Malaysia’s Najib loses legal bid to serve sentence under house arrest

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A Malaysian court dismissed jailed former Prime Minister Najib Razak’s legal bid to obtain a document that he said would allow him to serve his remaining prison sentence under house arrest.

In a judicial review application filed on April 1, Najib said an “addendum order” issued by the former king had accompanied a pardons board’s decision in February to halve his 12-year jail sentence for graft in the multibillion-dollar 1MDB scandal.

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Najib had sought for the court to compel the government to reply to or confirm the existence of the royal order, which he said would entitle him to serve the remainder of his term under house arrest, and to execute the order if it existed.

In a copy of the judgment released to media on Wednesday, the Kuala Lumpur High Court found there was no arguable case warranting a full hearing of Najib’s application.

Judge Amarjeet Singh described affidavits filed by Malaysia’s Deputy Prime Minister Ahmad Zahid Hamidi and another high-ranking politician from Najib’s party saying they had seen a copy of the royal order as hearsay, and said the government had no legal duty to respond to the application.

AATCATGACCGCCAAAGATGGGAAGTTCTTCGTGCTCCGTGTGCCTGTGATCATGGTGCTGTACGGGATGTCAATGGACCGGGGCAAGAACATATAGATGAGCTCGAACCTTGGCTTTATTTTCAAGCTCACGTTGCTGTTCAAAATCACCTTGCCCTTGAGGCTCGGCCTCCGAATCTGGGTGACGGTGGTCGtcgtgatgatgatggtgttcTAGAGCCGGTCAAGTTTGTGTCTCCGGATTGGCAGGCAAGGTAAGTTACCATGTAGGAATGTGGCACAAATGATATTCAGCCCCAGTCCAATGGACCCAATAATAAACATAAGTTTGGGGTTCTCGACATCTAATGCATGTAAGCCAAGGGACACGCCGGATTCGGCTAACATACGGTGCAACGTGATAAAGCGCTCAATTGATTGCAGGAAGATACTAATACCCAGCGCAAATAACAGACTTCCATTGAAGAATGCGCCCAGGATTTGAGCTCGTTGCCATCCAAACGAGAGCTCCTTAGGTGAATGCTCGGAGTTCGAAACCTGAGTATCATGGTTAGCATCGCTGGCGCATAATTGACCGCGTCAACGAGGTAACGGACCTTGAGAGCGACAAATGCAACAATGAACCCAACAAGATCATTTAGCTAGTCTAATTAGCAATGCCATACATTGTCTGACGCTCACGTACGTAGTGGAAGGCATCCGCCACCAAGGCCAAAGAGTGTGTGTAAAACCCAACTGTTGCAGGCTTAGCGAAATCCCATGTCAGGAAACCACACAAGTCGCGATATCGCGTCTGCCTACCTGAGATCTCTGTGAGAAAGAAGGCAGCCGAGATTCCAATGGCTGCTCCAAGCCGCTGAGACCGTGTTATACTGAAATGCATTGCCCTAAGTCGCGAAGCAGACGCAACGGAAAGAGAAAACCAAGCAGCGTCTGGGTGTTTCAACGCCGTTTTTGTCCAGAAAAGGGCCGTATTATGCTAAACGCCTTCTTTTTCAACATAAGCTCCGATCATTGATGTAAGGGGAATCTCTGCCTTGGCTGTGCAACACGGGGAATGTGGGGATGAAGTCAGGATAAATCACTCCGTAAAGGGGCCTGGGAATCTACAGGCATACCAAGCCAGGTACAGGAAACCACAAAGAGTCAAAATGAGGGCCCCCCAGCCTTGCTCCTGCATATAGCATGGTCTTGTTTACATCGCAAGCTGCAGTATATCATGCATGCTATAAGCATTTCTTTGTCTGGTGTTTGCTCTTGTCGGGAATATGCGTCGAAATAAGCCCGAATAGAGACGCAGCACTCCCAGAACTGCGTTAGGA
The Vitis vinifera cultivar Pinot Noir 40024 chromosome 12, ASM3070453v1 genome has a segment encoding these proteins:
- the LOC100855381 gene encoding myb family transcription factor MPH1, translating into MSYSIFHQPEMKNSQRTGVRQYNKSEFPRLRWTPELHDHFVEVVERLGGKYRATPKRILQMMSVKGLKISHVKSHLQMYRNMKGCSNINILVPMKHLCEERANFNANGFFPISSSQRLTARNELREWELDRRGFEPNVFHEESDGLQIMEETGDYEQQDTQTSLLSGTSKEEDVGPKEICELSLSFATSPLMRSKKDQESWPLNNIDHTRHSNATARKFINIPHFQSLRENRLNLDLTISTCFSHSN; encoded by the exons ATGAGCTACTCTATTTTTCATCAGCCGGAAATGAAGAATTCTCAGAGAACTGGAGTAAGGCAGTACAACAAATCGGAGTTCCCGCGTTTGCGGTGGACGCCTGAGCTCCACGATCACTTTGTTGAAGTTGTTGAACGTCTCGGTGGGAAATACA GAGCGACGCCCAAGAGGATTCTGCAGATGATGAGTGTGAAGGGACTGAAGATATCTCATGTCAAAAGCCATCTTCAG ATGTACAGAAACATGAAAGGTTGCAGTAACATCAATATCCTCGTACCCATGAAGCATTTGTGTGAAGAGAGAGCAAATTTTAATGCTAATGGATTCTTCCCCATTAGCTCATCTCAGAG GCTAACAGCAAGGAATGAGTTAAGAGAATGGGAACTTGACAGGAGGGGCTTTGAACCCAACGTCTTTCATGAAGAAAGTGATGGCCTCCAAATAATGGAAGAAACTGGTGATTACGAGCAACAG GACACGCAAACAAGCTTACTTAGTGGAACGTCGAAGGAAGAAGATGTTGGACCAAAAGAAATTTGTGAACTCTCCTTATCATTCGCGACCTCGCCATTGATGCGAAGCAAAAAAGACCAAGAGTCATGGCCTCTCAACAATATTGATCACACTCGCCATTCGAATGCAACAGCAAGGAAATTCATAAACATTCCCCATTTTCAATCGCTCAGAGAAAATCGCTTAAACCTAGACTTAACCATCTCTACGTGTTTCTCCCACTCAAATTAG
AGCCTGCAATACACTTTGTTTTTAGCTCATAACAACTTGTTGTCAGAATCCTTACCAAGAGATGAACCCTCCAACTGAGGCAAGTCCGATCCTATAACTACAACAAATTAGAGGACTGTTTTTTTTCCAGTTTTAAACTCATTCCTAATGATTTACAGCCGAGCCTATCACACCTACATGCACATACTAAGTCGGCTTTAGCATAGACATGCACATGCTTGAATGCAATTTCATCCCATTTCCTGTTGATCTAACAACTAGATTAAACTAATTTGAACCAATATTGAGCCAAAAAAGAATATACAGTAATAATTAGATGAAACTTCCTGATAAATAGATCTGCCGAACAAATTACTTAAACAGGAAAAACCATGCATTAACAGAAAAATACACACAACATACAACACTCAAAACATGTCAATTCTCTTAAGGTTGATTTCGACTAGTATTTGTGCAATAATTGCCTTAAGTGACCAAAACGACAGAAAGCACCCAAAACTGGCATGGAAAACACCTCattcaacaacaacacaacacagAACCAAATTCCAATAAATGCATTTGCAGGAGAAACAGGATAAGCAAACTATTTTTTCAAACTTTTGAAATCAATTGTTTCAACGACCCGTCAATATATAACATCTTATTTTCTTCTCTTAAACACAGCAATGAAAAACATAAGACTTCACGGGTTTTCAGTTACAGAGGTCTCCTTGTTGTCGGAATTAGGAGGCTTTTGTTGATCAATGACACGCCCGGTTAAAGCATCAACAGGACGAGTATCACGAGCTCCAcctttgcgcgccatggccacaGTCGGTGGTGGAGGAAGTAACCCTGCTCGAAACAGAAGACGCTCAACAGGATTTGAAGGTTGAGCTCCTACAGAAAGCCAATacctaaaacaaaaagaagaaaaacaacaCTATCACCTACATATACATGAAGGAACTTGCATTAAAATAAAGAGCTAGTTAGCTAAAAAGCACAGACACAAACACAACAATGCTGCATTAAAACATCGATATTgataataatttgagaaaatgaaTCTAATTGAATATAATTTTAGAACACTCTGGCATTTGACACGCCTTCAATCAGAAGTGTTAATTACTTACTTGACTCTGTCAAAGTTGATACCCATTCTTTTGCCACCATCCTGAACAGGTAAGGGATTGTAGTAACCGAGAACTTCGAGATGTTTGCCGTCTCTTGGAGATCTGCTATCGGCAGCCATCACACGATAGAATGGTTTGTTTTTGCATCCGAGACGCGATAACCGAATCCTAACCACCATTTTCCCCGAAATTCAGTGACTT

Najib planned to appeal the decision, his lawyer Muhammad Shafee Abdullah told reporters.

“In terms of ethics, the government should have answered,” he said.

The pardons board that halved Najib’s term was chaired by King Al-Sultan Abdullah Ahmad Shah, whose five-year reign as head of state ended in January.

Najib was found guilty in 2020 of criminal breach of trust and abuse of power for illegally receiving funds misappropriated from a unit of state fund 1Malaysia Development Berhad (1MDB). The verdict was upheld by Malaysia’s top court in 2022.

Malaysian and US investigators estimate $4.5 billion was stolen from 1MDB and more than $1 billion channeled to accounts linked to Najib.

The pardons board in February said Najib was expected to be released in August 2028, six years after he began serving his sentence. It also reduced fines imposed on the ex-premier, sparking uproar in Malaysia.

Najib, who is also considering filing a new petition for a full pardon, remains on trial for corruption in several other 1MDB-linked cases.

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